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After Philly, CBS Will Adjust Coverage Plan for L.A.


PHILADELPHIA — CBS News officials said Wednesday they will change how the network covers the Democratic National Convention in Los Angeles after its jarring mishmash of Republican convention and non-convention coverage Monday and Tuesday nights drew harsh reviews and set off heated internal debates.

Anchor Dan Rather and several correspondents and producers were unhappy about Monday's broadcast, which jumped back and forth from convention coverage to rerun newsmagazine pieces about medical issues. CBS skipped a convention speech by Texas first lady Laura Bush and part of the keynote address by retired Gen. Colin L. Powell. On Tuesday, CBS also jumped back and forth but carried most of Sen. John McCain's speech.

"One doesn't make news judgments in hindsight," said Rather, interviewed in his work trailer outside the convention hall. "I wish we had put Laura Bush on. I didn't design the program." CBS, he added, "had a concept. It didn't work all that well Monday night," and it was "bound to strike some viewers as neither fish nor fowl."

Mixing convention news and newsmagazine reruns was the idea of CBS News President Andrew Heyward, despite disagreement from some CBS News producers. Heyward said he wanted to "be in a position to do convention coverage without devoting the whole hour" to the event, which he and others, including Rather, have argued is highly staged.

"This is not Cuba," Heyward said, where all TV outlets are compelled to cover official proceedings. "Our information marketplace is built on choice." The conventions, he said, have little news and "people aren't interested in it."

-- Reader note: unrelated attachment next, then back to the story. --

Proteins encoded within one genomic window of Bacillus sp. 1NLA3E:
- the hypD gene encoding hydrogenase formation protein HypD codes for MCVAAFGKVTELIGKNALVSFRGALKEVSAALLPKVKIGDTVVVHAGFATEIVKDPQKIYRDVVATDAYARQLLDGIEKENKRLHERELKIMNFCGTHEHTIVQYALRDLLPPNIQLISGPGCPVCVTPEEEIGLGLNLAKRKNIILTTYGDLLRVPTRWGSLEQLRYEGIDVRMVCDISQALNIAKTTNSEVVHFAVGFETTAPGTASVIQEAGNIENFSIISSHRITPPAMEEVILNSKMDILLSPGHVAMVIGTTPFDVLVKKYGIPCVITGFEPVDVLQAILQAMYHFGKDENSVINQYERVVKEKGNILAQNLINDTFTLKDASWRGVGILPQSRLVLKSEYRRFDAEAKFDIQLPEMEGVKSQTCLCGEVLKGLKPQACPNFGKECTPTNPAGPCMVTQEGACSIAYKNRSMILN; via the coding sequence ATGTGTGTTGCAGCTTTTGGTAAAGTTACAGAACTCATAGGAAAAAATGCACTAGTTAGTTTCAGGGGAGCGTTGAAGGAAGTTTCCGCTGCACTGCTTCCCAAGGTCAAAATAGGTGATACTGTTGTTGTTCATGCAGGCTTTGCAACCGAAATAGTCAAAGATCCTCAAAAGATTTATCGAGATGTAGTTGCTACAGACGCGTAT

Still, Heyward said, "the actual viewer experience Monday could have been better." Changes CBS made Tuesday to accommodate McCain, he said, meant CBS gave up "several hundred thousand dollars" in ads.

In Los Angeles, he said, CBS will instead mix convention coverage with convention-related stories. But he noted that, "ironically, they will get lower ratings." Indeed, on Monday and Tuesday, CBS drew more viewers to its mix than ABC did to its straight convention coverage. Even more strikingly, CBS and NBC saw their ratings drop Tuesday night when they switched to McCain's speech.

Despite his feelings about the Monday broadcast, Rather said, "I don't feel that we need to apologize for declining to be handmaidens of a political party." And in a veiled jab at NBC News, which moved most of its early convention coverage to cable network MSNBC, he said, "We are on the air in prime time. Maybe not as well as we should be, but it's hard to please everybody.

"And it's in the overall context that one of our major competitors had no coverage on Monday night. Zero, zip, nada, nothing."

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